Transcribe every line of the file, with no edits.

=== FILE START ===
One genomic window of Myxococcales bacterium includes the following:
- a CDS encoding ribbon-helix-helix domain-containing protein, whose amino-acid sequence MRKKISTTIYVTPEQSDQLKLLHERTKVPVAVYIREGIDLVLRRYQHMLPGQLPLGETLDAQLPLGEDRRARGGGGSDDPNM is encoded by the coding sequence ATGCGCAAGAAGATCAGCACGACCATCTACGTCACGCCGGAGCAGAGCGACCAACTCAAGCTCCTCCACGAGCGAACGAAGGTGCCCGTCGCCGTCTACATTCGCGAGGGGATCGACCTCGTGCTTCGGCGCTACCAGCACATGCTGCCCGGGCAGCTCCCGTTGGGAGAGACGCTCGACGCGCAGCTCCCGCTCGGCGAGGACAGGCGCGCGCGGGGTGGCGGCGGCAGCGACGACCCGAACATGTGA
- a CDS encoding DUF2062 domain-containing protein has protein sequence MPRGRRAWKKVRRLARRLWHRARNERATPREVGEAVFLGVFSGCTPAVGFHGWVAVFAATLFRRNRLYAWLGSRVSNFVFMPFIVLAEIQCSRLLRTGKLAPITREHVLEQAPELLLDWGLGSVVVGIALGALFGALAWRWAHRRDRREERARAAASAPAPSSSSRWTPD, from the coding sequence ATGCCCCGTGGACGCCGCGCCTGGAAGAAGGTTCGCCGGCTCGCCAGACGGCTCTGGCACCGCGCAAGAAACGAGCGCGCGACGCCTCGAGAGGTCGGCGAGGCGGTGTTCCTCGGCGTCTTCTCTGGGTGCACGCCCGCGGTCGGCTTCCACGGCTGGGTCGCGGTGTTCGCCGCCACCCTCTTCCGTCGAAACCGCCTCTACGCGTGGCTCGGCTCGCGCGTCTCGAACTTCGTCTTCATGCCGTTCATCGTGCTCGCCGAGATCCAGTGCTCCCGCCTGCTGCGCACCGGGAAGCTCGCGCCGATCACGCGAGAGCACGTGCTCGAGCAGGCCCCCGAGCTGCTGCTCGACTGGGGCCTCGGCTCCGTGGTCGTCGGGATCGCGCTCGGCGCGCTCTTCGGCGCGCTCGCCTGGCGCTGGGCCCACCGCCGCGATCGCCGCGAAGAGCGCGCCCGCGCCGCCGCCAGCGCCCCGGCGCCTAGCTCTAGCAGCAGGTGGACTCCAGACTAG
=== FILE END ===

One genomic window of Myxococcales bacterium includes the following:
- a CDS encoding ribbon-helix-helix domain-containing protein, whose amino-acid sequence MRKKISTTIYVTPEQSDQLKLLHERTKVPVAVYIREGIDLVLRRYQHMLPGQLPLGETLDAQLPLGEDRRARGGGGSDDPNM is encoded by the coding sequence ATGCGCAAGAAGATCAGCACGACCATCTACGTCACGCCGGAGCAGAGCGACCAACTCAAGCTCCTCCACGAGCGAACGAAGGTGCCCGTCGCCGTCTACATTCGCGAGGGGATCGACCTCGTGCTTCGGCGCTACCAGCACATGCTGCCCGGGCAGCTCCCGTTGGGAGAGACGCTCGACGCGCAGCTCCCGCTCGGCGAGGACAGGCGCGCGCGGGGTGGCGGCGGCAGCGACGACCCGAACATGTGA
- a CDS encoding DUF2062 domain-containing protein has protein sequence MPRGRRAWKKVRRLARRLWHRARNERATPREVGEAVFLGVFSGCTPAVGFHGWVAVFAATLFRRNRLYAWLGSRVSNFVFMPFIVLAEIQCSRLLRTGKLAPITREHVLEQAPELLLDWGLGSVVVGIALGALFGALAWRWAHRRDRREERARAAASAPAPSSSSRWTPD, from the coding sequence ATGCCCCGTGGACGCCGCGCCTGGAAGAAGGTTCGCCGGCTCGCCAGACGGCTCTGGCACCGCGCAAGAAACGAGCGCGCGACGCCTCGAGAGGTCGGCGAGGCGGTGTTCCTCGGCGTCTTCTCTGGGTGCACGCCCGCGGTCGGCTTCCACGGCTGGGTCGCGGTGTTCGCCGCCACCCTCTTCCGTCGAAACCGCCTCTACGCGTGGCTCGGCTCGCGCGTCTCGAACTTCGTCTTCATGCCGTTCATCGTGCTCGCCGAGATCCAGTGCTCCCGCCTGCTGCGCACCGGGAAGCTCGCGCCGATCACGCGAGAGCACGTGCTCGAGCAGGCCCCCGAGCTGCTGCTCGACTGGGGCCTCGGCTCCGTGGTCGTCGGGATCGCGCTCGGCGCGCTCTTCGGCGCGCTCGCCTGGCGCTGGGCCCACCGCCGCGATCGCCGCGAAGAGCGCGCCCGCGCCGCCGCCAGCGCCCCGGCGCCTAGCTCTAGCAGCAGGTGGACTCCAGACTAG